NEW YORK (GenomeWeb) – Genomic Health announced Tuesday that it has launched a new assay called Oncotype SEQ Liquid Select, the first in what it intends to be a suite of liquid biopsy tests for diagnosis and monitoring of cancer.
The next-gen sequencing-based assay — the company's first using this technology — includes analysis of 17 genes that Genomic Health has picked based on their clinical actionability and relevance to therapeutic decision-making for several different cancer types, including lung, breast, colon, melanoma, ovarian, and gastrointestinal stromal tumors.
However, the initial launch of the test is only for late-stage lung cancer patients and only with a limited group of early customers, Phil Febbo, Genomic Health's chief medical officer, told GenomeWeb this week.
He did not share specifics about the early physicians and centers that are receiving this first access to the test, but said that the company believes starting with a limited launch will allow it to provide initial "white-glove service," and guide early users to make sure that they are using the test in the right patients and interpreting results appropriately.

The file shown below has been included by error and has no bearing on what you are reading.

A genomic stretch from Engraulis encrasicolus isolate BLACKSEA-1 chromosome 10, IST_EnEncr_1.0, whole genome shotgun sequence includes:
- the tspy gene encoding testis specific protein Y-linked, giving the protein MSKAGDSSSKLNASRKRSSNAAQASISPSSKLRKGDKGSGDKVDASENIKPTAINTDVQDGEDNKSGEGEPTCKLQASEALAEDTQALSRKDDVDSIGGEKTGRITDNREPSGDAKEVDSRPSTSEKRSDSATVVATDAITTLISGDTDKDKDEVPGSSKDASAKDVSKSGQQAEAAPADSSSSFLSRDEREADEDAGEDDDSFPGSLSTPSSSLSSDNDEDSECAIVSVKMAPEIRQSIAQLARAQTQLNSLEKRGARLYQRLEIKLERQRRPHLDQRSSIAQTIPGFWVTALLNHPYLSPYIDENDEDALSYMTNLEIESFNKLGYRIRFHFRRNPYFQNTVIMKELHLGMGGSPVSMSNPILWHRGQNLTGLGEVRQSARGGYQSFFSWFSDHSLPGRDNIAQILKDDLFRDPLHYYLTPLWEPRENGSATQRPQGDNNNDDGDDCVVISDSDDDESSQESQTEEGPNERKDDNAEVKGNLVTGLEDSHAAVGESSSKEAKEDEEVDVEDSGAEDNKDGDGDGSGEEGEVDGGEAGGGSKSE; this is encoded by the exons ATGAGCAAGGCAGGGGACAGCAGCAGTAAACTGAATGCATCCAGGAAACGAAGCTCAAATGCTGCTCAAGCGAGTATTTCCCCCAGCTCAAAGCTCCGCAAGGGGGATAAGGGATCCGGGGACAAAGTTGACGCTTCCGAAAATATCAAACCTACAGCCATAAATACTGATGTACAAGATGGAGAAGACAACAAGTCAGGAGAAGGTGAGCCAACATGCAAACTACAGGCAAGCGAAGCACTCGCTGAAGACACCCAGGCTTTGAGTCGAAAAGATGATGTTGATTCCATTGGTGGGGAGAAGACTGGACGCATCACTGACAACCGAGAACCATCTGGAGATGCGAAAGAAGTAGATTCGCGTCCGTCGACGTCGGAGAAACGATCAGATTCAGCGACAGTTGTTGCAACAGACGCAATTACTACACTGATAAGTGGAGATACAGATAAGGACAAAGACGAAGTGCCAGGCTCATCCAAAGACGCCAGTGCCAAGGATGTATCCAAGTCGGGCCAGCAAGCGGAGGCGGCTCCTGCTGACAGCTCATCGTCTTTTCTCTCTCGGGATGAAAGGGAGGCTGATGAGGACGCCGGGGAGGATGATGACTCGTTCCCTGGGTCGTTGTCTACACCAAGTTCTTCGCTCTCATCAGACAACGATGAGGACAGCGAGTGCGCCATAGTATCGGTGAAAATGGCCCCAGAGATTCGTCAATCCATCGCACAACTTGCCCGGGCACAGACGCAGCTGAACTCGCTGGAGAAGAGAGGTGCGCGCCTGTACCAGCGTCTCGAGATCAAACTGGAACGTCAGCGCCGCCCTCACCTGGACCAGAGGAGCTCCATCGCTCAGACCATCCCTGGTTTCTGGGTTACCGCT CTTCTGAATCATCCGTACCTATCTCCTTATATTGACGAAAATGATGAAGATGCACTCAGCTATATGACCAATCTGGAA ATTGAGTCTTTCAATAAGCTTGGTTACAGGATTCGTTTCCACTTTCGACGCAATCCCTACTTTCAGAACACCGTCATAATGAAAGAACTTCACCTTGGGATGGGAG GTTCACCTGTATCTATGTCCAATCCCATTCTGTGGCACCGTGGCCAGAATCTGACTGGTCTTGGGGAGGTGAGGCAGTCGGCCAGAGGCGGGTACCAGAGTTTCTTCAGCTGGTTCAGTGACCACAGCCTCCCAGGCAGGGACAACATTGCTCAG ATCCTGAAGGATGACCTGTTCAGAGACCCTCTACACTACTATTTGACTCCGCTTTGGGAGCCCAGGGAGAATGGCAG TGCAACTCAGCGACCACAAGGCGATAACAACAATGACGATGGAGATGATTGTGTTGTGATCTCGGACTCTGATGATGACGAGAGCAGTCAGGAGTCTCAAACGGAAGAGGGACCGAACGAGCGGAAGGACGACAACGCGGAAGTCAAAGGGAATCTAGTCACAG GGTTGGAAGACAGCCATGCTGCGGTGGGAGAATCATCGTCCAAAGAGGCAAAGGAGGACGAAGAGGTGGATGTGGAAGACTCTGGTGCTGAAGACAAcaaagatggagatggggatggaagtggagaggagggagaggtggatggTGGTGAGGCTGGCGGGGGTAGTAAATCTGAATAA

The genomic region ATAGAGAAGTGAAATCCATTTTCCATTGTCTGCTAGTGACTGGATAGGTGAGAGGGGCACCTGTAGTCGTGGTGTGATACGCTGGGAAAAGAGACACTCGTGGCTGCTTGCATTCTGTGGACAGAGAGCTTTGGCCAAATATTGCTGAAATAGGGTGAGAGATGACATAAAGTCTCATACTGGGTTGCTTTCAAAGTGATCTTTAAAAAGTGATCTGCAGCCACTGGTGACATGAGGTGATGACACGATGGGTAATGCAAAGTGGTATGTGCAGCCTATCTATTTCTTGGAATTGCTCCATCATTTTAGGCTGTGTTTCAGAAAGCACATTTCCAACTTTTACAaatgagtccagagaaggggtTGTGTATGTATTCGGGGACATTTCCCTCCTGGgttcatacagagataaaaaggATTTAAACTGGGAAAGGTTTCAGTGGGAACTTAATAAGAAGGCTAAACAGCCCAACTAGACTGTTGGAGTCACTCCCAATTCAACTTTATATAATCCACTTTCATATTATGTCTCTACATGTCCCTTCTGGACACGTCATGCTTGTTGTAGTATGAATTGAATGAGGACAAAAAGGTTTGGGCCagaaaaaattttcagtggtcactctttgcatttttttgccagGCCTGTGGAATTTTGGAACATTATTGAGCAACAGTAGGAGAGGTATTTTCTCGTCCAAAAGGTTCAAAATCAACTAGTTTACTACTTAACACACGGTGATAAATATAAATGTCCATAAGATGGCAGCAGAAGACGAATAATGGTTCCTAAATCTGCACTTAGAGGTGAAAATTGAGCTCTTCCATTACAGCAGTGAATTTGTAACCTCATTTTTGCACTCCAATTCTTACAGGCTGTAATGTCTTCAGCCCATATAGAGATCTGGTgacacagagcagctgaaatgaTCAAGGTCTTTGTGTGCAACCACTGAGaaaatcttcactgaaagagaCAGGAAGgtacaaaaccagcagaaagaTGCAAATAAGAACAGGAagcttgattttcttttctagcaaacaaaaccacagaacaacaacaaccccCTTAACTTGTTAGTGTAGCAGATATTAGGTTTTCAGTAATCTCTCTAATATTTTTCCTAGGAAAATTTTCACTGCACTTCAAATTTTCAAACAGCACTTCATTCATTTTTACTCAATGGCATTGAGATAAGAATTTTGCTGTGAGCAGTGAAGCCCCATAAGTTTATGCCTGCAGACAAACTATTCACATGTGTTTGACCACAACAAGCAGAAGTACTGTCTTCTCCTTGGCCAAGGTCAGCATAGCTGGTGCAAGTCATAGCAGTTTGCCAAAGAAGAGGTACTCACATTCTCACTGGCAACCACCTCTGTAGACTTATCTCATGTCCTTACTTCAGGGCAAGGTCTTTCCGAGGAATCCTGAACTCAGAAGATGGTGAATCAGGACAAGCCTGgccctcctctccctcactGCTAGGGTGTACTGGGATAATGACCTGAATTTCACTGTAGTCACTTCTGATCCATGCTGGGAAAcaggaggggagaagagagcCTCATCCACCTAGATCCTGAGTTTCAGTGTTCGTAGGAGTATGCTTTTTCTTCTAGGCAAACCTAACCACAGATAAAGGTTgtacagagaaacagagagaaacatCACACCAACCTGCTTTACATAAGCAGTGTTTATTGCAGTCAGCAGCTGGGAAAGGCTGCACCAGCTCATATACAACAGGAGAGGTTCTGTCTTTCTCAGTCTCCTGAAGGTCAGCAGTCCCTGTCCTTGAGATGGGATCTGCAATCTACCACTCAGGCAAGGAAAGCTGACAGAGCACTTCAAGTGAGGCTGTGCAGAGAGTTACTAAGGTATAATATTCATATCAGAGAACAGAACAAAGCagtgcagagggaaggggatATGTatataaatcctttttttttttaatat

"It is something we are keenly aware of in today's era of precision medicine: the complexity of the information that is coming, it can be overwhelming," he said.
Genomic Health has released little detail about the sequencing and analysis methodology behind the test, but Febbo said that the test is run on an Illumina platform, and that there are proprietary elements both in sample processing and in post-sequencing bioinformatics.
Some description of that "special sauce," Febbo said, will be part of a presentation of the analytical validation of the test that Genomic Health hopes to make this fall.
In the meantime, he said that one benefit of the initial limited launch is that the company can discuss its validation data with early users as part of establishing the most appropriate use and interpretation of the test.